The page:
Now you have the data – you can simply leave it in the device you recorded it in and enjoy looking through (via the history button).  Perhaps show your boss in your next appraisal meeting, your mother-in-law next time she comes over to check on your borders, the guy next door, post it on Facebook – no one will get it and you can feel all special and misunderstood….nice….welcome to my life.

Or perhaps you can upload it to drop box (instructions within app). This will provide a range of files with all your raw data; excel files, text files and access database files.  However even the gurus won’t make much sense of the raw data.  You need to download Kubios or something similar. Kubios is free software built by a PhD student to analyse HRV data (that’s what PhD students do because no-one taught them how to sell stuff and be the next Bill Gates).

However this is quite a level of commitment as last I saw the site was down and you need to email a request for the software.  Update – there is a new version coming – you can get updates on their facebook page.

If you do get it sorted that far, just look at how neat it is (and this is the old version).  The downside again is you can’t see trends over time this is the analysis of one recording.


Consistency Matters

As well as your overall health and well-being your HRV is influenced day-to-day and even moment-to-moment by your emotions, your energy levels, your food and drink intake or absence of, your sleep and even your water intake or lack of.  It really is a very fragile measure – hence all the drama and hoopla going on in research circles about what it should and should not be used for and why social scientists (like me) should maybe have stayed the hell away from it.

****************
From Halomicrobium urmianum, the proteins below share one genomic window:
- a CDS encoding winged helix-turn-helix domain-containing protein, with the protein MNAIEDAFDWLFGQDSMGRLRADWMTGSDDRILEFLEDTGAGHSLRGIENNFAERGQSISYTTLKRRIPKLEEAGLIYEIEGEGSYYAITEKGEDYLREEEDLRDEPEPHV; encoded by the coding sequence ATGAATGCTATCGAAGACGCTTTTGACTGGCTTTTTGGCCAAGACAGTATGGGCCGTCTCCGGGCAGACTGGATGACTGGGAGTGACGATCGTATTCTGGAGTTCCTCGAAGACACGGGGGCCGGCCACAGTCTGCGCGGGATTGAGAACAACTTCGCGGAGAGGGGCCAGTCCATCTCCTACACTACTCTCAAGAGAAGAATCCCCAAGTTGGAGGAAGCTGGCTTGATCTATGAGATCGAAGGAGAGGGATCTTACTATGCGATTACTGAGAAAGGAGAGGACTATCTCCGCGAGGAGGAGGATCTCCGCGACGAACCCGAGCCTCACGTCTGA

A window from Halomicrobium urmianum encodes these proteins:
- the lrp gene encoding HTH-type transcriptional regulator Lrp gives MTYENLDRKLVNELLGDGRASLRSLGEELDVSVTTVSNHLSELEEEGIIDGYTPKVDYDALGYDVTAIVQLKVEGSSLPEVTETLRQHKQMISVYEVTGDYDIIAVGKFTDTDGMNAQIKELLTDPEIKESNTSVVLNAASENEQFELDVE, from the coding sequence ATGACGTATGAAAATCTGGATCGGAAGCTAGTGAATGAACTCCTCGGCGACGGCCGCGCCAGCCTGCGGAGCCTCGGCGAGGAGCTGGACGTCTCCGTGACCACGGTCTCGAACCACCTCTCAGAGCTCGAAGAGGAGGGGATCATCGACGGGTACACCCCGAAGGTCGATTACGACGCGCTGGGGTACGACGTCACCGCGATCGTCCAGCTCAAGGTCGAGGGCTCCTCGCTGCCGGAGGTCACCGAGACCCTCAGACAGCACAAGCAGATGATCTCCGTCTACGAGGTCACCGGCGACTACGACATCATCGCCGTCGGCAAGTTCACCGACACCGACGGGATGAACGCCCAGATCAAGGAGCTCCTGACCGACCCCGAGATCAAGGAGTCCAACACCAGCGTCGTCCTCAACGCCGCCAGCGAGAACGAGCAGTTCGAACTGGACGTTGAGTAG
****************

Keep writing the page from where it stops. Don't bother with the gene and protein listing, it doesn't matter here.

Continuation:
What does this drama mean for you?  Well if you are looking to your trends over time, control (make consistent) what you can.  Measure first thing in the morning is a good idea, its usually the same sort of time.  Be in the same position (yes it will differ in different positions and even postures), don’t measure if you are still drunk from the night before.   Another thing is what to do with your breathing while measuring……

To Pace or Not to Pace: That is the Question?

Something to consider, regardless of the tools you use is how to breathe? You thought you had breathing under control – oh no.  Well it turns and there is a complex and intricate relationship between your breathing and your heart rate (see previous blogs).

Slowing your breathing down as a sort of meditation type technique might just improve your HRV.

The big question is will you get a better measure of your HRV if you follow a breathing pacer or just breathe oh naturale ….. well there has been a bit of flip flopping and mind changing on this.   So lets us not wade into the debate and instead focus on consistency. Choose something and stick with it.

paced-breathingI personally pace – because it is a wonderful form of multi-tasking.  I get my daily measure and a few minutes of paced breathing done in one.   I find that I am now almost incapable of not pacing my breathing in any case  … breathing naturally while measuring is lost to me.

If you are using the Elite HRV app the pacer is built in.  If you choose HRV logger you will need a breath pacer (loads of free ones in the app stores).   Or simply a watch or clock with seconds hand. Then breath in for 5 and out for 5 seconds.


How do I stack up? What are the population norms?

If you have been brave enough to come this far and have gotten into recording … you may start wondering how you stack up to others?